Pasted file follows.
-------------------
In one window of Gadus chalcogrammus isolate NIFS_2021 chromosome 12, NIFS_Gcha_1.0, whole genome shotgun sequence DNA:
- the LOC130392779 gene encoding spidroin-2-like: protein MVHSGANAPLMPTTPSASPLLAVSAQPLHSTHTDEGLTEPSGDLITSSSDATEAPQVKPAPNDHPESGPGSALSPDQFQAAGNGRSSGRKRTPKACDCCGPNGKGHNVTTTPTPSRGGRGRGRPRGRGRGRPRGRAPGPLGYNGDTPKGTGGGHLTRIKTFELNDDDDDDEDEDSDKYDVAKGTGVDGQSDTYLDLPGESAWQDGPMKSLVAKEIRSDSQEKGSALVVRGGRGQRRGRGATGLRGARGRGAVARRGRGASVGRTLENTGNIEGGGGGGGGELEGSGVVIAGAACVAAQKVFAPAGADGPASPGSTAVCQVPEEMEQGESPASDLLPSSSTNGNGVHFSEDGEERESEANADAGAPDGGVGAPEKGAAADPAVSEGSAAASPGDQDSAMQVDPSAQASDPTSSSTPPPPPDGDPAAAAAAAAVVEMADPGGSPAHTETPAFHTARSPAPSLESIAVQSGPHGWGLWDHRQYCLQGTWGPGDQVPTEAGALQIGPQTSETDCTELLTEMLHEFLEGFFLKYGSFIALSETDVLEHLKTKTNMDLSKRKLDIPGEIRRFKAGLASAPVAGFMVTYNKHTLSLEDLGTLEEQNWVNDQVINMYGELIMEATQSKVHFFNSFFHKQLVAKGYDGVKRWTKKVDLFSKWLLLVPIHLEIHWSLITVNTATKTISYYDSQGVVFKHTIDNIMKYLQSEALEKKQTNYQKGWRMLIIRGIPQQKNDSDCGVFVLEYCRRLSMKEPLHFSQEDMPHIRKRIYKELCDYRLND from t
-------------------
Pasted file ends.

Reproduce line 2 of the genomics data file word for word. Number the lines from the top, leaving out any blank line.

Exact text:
- the LOC130392779 gene encoding spidroin-2-like: protein MVHSGANAPLMPTTPSASPLLAVSAQPLHSTHTDEGLTEPSGDLITSSSDATEAPQVKPAPNDHPESGPGSALSPDQFQAAGNGRSSGRKRTPKACDCCGPNGKGHNVTTTPTPSRGGRGRGRPRGRGRGRPRGRAPGPLGYNGDTPKGTGGGHLTRIKTFELNDDDDDDEDEDSDKYDVAKGTGVDGQSDTYLDLPGESAWQDGPMKSLVAKEIRSDSQEKGSALVVRGGRGQRRGRGATGLRGARGRGAVARRGRGASVGRTLENTGNIEGGGGGGGGELEGSGVVIAGAACVAAQKVFAPAGADGPASPGSTAVCQVPEEMEQGESPASDLLPSSSTNGNGVHFSEDGEERESEANADAGAPDGGVGAPEKGAAADPAVSEGSAAASPGDQDSAMQVDPSAQASDPTSSSTPPPPPDGDPAAAAAAAAVVEMADPGGSPAHTETPAFHTARSPAPSLESIAVQSGPHGWGLWDHRQYCLQGTWGPGDQVPTEAGALQIGPQTSETDCTELLTEMLHEFLEGFFLKYGSFIALSETDVLEHLKTKTNMDLSKRKLDIPGEIRRFKAGLASAPVAGFMVTYNKHTLSLEDLGTLEEQNWVNDQVINMYGELIMEATQSKVHFFNSFFHKQLVAKGYDGVKRWTKKVDLFSKWLLLVPIHLEIHWSLITVNTATKTISYYDSQGVVFKHTIDNIMKYLQSEALEKKQTNYQKGWRMLIIRGIPQQKNDSDCGVFVLEYCRRLSMKEPLHFSQEDMPHIRKRIYKELCDYRLND from t